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This resulted in Pete asking the question: “How do I find a good position under the bike to lift it using that particular style jack?”
The combo motorcycle-ATV jack is probably the most commonly used motorcycle lift by amateur mechanics. Shops and people with a little more disposable income use table tops, powered by compressed air. Dirt bike guys sometimes use the simple dirt bike stand.
Anyways, the short answer to Pete’s question is that getting the motorcycle lift situated in its most stable configuration under the bike is not easy. These lifts require a little finesse and a lot of patience. Below are a few tips and tricks for safely using a foot-activated motorcycle lift:
1) If your bike is very low to the ground like mine, get yourself a pair of wheel lifts. I have two that I carefully place a few feet in front of the front and rear wheel, respectively. I then roll the bike onto the wheel lifts before sliding the motorcycle lift under the center of the frame. In my case, the bike wouldn’t even clear the lift without them.
2) Focus on getting the center of the engine, firmly over the front lift bar. The focus here is getting the bikes center of gravity in the right spot. The front lift bar should rest under a flat section of the frame a few inches before the frame starts to curve up toward the triple tree. This will keep the bike from rocking front-to-back during any hard wrenching.
3) More important than the front-to-back positioning is the side-to-side positioning of the motorcycle lift under the frame. There should be equal quantities of buffer space on either side of the bike where the lift arms jut beyond the frame itself. This is where my OCD takes over, and I might re-position the lift 6 or 7 times before feeling confident the bike is perfectly centered.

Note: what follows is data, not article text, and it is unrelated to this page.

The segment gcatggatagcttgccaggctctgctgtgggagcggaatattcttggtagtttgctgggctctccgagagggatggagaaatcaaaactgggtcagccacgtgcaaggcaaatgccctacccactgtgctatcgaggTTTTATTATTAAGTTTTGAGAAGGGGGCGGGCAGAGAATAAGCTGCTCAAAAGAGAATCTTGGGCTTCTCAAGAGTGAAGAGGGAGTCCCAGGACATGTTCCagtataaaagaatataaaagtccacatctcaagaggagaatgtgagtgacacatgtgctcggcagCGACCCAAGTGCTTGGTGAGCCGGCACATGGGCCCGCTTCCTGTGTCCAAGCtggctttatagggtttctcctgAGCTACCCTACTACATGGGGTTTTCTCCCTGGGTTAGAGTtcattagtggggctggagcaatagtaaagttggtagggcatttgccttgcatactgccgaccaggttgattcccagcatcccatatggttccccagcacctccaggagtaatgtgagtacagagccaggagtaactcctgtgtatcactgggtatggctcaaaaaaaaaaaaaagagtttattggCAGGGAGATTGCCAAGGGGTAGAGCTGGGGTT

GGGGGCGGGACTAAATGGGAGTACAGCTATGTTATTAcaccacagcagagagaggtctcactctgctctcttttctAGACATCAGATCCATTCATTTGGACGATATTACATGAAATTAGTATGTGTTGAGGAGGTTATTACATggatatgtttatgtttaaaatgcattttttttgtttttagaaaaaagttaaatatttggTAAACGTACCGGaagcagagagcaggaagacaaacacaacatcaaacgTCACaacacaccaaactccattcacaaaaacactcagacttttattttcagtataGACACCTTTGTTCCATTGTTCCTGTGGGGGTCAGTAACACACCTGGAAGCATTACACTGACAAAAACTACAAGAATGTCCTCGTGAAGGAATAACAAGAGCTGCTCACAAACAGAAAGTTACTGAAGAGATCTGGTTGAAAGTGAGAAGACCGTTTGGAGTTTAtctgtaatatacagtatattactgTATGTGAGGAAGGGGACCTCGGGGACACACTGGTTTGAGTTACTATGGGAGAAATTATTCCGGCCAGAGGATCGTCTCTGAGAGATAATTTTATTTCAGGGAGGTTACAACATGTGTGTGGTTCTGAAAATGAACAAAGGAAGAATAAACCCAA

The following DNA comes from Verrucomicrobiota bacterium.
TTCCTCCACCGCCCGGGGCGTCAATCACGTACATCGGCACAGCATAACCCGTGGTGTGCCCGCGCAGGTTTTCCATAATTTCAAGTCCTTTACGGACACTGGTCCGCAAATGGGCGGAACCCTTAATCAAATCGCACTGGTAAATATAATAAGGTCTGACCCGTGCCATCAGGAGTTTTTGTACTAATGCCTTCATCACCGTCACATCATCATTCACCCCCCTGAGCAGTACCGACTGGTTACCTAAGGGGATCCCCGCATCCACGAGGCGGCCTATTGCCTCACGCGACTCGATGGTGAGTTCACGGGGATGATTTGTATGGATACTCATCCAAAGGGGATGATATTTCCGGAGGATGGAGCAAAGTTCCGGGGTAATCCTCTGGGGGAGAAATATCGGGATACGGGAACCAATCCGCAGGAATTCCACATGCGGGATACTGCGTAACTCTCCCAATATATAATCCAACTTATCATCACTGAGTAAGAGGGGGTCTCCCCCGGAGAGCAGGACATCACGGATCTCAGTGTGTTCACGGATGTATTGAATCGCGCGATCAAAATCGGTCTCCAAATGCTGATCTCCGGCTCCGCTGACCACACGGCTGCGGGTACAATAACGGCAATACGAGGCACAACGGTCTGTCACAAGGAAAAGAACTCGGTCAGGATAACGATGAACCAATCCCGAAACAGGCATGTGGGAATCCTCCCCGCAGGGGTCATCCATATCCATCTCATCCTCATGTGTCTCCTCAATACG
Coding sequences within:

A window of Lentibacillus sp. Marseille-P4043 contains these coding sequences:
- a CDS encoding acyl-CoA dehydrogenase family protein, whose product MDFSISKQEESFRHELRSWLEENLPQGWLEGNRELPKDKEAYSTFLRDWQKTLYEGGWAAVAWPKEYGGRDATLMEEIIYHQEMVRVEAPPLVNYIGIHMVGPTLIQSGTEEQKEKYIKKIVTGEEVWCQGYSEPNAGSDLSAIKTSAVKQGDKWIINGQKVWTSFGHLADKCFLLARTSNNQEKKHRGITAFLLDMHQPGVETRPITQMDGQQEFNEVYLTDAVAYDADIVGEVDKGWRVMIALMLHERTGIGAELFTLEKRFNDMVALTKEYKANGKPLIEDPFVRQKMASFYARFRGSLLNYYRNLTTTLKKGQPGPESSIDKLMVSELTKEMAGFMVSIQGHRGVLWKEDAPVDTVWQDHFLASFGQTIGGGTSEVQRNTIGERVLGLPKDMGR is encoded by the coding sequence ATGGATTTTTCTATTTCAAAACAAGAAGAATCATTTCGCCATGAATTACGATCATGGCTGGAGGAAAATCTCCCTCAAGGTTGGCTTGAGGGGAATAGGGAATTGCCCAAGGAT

I pump up the lift so that the bike is stable, walk around and inspect, and then lower it down and try again. I think the most dangerous situation with these lifts would be if you were wrenching on something hard and one of the frame tubes was to slide off one side. The bike would fall over immediately. At least if the bike started to rock forward or back, it might land on a wheel.
4) Once you are confident the bike is centered perfectly on the motorcycle lift, lock the lift wheels and make sure the lift stabilizers are screwed tightly to the ground. Under no circumstances should the lift itself move.
5) These lifts generally have several locked height positions available. Essentially you pump them up to a certain point and then push the locking bar down into position. You might be inclined to leave the bike very close to the ground, below the first available locking position. I can tell you that this isn’t smart. The key is to lift the bike past the first locking position and then lower it back down while sliding the locking bar into place.
Make sure both sides of the locking bar engage. As an additional measure, I place some baby bungee cords across the bottom of the lift over the locking bar. This is an additional measure to make sure the locking bar doesn’t accidentally disengage. The reason I am an advocate of getting the lift into a locked position is that over time, those foot-activated pumps loose their seal. The result is that the bike will slowly lower itself to the ground. I actually came back one time to find my bike leaning over, about to fall off the lift because it had lowered itself down completely in my absence.
6) Finally, get yourself a set of ratcheting tie-downs. These lifts have solid connection points meant for either bungee cords or ratcheting tie-downs. I generally have two tie-downs and two bungee cords crossing up-and-over the bike at any give time. With these in place, I can shake hard and the bike will barely move.
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Also, forgive any typos or grammatical errors a I wrote this blog post from my phone.